'This is our livelihood,' says exporter Vivek Dhume
Some B.C. business owners who sell their products to India say they are worried about the future of their livelihoods as diplomatic relations break down between Canada and the Indian government.
Sunny Brar, a farmer in Langley, B.C., said he is trying to determine a way forward with his 40-acre blueberry farm.
It's very scary, said Brar.
Local sales were slumping so for the first time earlier this year, Brar says he successfully sold about 10 per cent of his fresh blueberry yield to India.
It's an avenue he'd like to continue pursuing.
But with tensions rising between Canada and India ever since Prime Minister Justin Trudeau accused the Indian government of being involved in the killing of a Surrey Sikh activist, he's worried it could affect next year's sales.
Is our investment ... is it dead in the water or is it going to be something that can, you know, grow further? he says, adding he needs to start pruning his shrubs accordingly if he continues with plans to sell and ship more fresh blueberries.
Brar's exporting endeavour took years of groundwork.
He collaborated with the owners of supply chain management company and exporter, Fruitsy, who says much of their business relies entirely on Indian demand of Canadian fruit.
India has other options. So as a business out of Canada we are worried ... they would say, 'It's fine, we'll find some other regions,' says co-founder Vivek Dhume.
But for us, this is our livelihood.
Dhume says it's left him worried and confused what to tell the farmers he works with about the upcoming year.
Bad timing for political spat
India is B.C.'s fifth largest trade partner, according to statistics from the B.C. government.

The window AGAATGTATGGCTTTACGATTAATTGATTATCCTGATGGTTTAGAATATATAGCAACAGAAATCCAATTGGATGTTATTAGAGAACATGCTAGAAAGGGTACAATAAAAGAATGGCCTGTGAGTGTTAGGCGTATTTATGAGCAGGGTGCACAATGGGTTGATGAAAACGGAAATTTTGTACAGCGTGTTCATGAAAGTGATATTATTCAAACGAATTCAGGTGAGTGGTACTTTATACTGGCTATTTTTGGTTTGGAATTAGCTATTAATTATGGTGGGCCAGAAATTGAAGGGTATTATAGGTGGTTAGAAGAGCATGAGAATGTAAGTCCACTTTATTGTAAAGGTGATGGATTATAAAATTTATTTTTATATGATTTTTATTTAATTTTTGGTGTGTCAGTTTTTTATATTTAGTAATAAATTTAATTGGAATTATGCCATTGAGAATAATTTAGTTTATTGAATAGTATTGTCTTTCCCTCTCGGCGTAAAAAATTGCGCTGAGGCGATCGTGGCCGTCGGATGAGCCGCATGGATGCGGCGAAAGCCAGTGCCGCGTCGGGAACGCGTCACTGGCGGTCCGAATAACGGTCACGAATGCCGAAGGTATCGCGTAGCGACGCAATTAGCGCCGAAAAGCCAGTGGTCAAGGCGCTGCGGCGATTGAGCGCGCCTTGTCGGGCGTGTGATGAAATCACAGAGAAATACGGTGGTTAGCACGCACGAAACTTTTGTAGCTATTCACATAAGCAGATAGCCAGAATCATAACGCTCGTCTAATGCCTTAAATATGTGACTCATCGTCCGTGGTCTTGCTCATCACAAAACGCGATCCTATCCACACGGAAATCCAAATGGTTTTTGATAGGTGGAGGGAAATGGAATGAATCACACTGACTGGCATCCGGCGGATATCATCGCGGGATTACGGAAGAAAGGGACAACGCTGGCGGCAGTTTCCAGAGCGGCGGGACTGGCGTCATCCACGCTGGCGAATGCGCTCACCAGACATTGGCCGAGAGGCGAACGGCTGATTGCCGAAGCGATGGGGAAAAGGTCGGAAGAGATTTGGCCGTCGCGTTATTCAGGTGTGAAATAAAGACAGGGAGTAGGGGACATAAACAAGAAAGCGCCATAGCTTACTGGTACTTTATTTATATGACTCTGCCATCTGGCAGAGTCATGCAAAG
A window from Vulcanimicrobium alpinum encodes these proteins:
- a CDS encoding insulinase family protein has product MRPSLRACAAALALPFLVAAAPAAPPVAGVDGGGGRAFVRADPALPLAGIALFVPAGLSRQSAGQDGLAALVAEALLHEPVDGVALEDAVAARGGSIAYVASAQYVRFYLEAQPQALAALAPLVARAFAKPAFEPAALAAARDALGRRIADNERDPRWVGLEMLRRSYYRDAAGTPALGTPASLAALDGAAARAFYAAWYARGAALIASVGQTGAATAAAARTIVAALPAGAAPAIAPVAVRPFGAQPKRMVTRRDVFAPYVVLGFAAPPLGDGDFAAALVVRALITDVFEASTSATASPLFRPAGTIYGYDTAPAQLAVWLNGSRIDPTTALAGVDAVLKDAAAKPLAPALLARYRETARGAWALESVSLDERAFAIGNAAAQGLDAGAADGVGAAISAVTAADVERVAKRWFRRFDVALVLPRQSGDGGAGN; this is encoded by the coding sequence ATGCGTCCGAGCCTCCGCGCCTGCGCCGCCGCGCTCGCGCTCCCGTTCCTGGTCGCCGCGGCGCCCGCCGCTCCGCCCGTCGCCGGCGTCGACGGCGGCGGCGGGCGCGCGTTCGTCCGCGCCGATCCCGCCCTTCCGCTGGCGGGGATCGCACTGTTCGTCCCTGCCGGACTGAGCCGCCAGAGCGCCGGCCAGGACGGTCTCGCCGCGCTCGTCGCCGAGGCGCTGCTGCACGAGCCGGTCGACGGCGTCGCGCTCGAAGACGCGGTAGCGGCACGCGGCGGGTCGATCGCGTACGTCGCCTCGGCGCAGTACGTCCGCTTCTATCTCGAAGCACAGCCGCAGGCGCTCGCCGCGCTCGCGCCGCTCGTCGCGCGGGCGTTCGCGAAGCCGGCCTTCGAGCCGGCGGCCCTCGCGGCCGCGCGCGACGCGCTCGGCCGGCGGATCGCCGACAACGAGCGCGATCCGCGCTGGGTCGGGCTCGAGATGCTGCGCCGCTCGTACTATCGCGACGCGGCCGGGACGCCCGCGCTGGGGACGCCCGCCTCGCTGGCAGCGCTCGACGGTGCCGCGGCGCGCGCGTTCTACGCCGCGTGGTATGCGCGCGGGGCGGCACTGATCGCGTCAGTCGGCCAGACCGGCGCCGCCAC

In 2022, Canada imported and exported a record number of goods and services between the two countries worth nearly $20 billion.
Analysts like Carlo Dade of the Canada West Foundation say the political showdown couldn't have come
at a worse time as trade negotiations between the two countries under the Indo-Pacific strategy were getting underway.
Trade Minister Mary Ng cancelled a much touted trade mission to India planned for October just prior to the prime minister's bombshell announcement.
Dade says while neither the trade negotiations nor trade mission were expected to generate immediate trade dollars, industries count on it to secure and clear trade paths without sudden government restrictions.
Now there's more uncertainty, but he predicts trade will persist much like it did when ties between Canada and China broke down several years ago.
When the relationship was at its all-time low, trade continued to grow, he said, noting trade is expected to continue growing as long as neither country implements any sanctions or embargoes.
If you have a product that others want and you're selling it at a good price, it finds its way to the market.
'Very, very disappointed'
The Surrey Board of Trade is hoping that will be the case.
CEO Anita Huberman says she's been working with her team to build ties with India since their first trade mission in 2011 and were
very, very disappointed by how the politics have unfolded.
- Police allegedly warned Sikh activist about threat to his life after Nijjar killing in Surrey, B.C. (new window)
When India suspended visa services in Canada, she says businesses instantly took a hit.
We know when we have to do business in any country you have to go on the ground in order to develop those relationships, she says.
But she says her organization isn't giving up.
She and others hope both governments can find a positive path forward soon so no one else is caught in the tension.
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